The genie stuffing club

Earlier today, Public Eye exclusively reported Sandra Robinson, a member of the independent commission to review MLA compensation, disagreed with the "type and the actual size" of the pension plan recommended by the panel. And she further stated changes to the panel's recommendations were made while she was out of country. Prof. Robinson, who teaches at the University of British Columbia's Sauder School of Business, tried to retract those statements, which were made during an on-the-record, taped interview. And it seems she's doesn't want to discuss the issue on air either. This morning, Prof. Robinson was scheduled to be a guest on The Bill Good Show, as part of a segment on national mental health week. The following is a transcript of that abbreviated interview on CKNW.

Mr. Good It's mental health week in Canada. And we are going to talk about work/life/balance in this segment. But, speaking of work/life/balance and stress, Sandra Robinson is a professor in the Sauder School of Business at UBC. She's also one of the panelists who recommended a controversial pay and benefits package for BC MLAs. And I raise this, because, Ms. Robinson, 24 hours is reporting today you are unhappy with the final version. So I feel I must ask you, was the report changed after you signed-off on it? Sandra Robinson?

Prof. Robinson (audible click)

Mr. Good Are you there? Apparently, not. We do know that she didn't want to comment on it. But I felt I had to ask the question.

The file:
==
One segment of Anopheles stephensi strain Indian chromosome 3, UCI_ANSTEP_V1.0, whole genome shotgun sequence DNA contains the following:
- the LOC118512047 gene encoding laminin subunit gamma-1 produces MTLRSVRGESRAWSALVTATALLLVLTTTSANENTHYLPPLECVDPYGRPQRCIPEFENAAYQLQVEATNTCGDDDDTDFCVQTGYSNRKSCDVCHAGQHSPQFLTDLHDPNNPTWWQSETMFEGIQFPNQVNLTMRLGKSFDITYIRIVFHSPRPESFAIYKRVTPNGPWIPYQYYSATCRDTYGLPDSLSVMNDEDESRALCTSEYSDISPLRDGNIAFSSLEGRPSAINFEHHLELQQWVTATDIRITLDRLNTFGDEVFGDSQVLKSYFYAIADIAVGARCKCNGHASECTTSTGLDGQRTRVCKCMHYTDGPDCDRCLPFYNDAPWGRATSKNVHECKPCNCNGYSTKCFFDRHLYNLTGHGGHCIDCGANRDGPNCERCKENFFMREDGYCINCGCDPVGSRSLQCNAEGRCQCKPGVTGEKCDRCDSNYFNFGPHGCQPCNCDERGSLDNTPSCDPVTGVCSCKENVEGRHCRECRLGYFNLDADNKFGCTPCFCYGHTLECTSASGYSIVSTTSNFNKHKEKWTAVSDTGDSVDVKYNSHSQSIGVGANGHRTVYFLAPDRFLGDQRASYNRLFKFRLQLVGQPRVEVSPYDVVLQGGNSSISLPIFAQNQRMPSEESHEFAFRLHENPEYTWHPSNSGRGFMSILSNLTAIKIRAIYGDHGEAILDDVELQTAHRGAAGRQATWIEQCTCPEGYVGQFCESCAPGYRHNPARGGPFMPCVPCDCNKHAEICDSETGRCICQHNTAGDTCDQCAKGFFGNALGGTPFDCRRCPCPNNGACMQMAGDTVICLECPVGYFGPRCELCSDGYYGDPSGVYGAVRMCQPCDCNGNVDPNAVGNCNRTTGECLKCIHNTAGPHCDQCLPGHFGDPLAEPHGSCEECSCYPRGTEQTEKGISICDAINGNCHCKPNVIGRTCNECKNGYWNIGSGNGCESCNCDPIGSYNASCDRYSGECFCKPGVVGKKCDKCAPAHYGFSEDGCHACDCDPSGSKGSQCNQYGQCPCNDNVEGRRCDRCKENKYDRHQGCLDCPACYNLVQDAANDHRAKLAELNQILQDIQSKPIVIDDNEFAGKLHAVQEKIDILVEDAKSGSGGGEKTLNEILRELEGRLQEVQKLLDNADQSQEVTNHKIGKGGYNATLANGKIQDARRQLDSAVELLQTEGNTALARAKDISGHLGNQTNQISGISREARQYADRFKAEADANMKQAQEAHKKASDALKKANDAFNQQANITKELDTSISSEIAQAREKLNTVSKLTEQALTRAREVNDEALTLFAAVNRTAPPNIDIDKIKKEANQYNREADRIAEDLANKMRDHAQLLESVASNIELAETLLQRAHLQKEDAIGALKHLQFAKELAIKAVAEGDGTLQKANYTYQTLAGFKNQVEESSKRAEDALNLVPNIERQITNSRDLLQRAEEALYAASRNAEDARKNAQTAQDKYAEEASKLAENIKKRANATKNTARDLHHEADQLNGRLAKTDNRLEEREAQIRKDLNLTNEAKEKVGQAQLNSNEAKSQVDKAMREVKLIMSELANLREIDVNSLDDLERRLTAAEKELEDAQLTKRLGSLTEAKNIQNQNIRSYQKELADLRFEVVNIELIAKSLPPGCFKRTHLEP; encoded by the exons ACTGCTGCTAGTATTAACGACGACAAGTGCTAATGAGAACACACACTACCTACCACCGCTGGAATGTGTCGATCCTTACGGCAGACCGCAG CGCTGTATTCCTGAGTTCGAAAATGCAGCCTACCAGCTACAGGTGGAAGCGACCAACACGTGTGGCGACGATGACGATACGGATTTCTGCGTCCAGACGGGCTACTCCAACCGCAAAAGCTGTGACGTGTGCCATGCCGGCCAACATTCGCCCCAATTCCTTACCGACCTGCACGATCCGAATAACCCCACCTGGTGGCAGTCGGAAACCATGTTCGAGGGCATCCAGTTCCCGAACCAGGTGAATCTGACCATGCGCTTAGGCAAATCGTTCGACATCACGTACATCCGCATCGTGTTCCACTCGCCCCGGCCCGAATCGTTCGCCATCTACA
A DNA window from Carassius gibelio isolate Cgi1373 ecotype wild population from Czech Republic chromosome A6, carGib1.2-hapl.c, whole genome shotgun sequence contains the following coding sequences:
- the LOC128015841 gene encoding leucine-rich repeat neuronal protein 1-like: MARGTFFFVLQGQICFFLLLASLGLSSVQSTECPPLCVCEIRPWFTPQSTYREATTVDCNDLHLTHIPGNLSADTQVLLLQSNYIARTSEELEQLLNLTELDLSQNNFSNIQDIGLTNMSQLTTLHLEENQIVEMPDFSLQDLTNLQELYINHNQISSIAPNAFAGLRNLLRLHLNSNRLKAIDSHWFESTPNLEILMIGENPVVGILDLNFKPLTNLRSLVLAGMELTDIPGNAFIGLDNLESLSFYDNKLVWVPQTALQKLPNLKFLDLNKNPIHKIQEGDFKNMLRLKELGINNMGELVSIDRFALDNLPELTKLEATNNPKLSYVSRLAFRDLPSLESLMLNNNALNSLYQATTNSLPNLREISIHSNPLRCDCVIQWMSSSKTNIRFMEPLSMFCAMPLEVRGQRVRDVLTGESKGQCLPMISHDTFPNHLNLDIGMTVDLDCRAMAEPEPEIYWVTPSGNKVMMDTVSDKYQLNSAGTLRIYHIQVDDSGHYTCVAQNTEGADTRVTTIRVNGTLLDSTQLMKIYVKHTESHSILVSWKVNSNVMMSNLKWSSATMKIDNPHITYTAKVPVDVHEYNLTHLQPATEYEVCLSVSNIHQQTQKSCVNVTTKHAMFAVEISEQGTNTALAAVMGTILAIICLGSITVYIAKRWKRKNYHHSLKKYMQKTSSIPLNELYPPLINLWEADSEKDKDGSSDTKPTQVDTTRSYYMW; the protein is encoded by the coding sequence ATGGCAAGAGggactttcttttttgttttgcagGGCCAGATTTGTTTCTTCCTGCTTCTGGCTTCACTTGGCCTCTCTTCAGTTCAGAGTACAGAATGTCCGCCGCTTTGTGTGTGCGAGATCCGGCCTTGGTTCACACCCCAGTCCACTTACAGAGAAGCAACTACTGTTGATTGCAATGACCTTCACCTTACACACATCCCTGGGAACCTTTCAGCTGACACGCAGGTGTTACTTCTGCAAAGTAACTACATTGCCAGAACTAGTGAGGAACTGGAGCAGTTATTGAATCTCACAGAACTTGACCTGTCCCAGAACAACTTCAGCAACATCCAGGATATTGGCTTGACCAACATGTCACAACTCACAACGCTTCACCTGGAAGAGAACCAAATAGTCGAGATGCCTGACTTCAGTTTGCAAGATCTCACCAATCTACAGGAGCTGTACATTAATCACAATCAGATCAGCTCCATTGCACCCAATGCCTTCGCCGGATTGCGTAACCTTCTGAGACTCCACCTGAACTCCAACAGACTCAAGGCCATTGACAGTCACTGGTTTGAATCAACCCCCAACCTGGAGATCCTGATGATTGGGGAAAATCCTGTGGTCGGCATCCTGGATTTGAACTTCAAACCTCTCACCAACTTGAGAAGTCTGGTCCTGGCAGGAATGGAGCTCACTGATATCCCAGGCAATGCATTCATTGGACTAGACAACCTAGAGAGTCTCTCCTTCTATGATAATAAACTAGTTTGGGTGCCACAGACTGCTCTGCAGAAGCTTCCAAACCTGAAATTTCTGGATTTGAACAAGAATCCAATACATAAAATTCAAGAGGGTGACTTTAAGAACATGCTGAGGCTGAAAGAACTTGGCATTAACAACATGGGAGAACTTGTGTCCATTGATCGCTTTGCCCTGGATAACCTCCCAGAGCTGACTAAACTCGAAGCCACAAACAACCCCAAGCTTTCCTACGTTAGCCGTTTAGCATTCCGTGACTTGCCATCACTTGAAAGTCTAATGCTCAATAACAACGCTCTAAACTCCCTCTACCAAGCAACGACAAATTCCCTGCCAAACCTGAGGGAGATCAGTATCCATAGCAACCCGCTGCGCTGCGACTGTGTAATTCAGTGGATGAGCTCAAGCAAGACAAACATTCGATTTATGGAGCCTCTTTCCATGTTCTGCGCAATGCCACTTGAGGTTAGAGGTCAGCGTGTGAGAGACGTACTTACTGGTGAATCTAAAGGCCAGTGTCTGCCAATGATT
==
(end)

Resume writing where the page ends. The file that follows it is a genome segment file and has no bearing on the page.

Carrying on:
If they put this to a vote, Gordon will be out the Victoria faster than the speed of light. Given that this is a free vote, once the bill gets defeated, it'll just be a huge victory for NDP making Carole James that much of a "representative of the people". I would not risk that.

Forget the hypothesis, FHK.

This bill is good as passed.

This wouldn't have been a victory for Carole until Robinson spoke up. I guess having James reach out to the business community is working because this Business prof. just gave the NDP an early x-mas present.

James can now be labeled as being in the pocket of big business after this Business Prof, and elitist just handed her the largest political victory of her career.

Good work, Sean, that was very enlightening.

And Prof. Robinson is to be commended as well for standing up for taxpayers' interests and for transparency in revealing the process issues that arose in the final delivery of the group's report. Why suddenly so reticent, though -- where's the shame in shedding light on a topic of intense public interest and/or on reporting publicly on a role she performed and recommendations that she delivered on our behalf?

this provincial government has a reputation for playing hardball . . . makes me wonder if that happened again here with Professor Robinson. . .

My bleeding heart goes out to Gordon Campbell's pension coordinators. Oh, the misery.

Yes, I think you'll have to change the new estimates.

Oh well, I'm sure you've wisely taken adantage of the considerable changes in railway stocks, (especially here in the west), over the past couple of years.

Hey, if things get hot, just call on brother Mikey to confuse with a little economic bafflegab. It works, sometimes.

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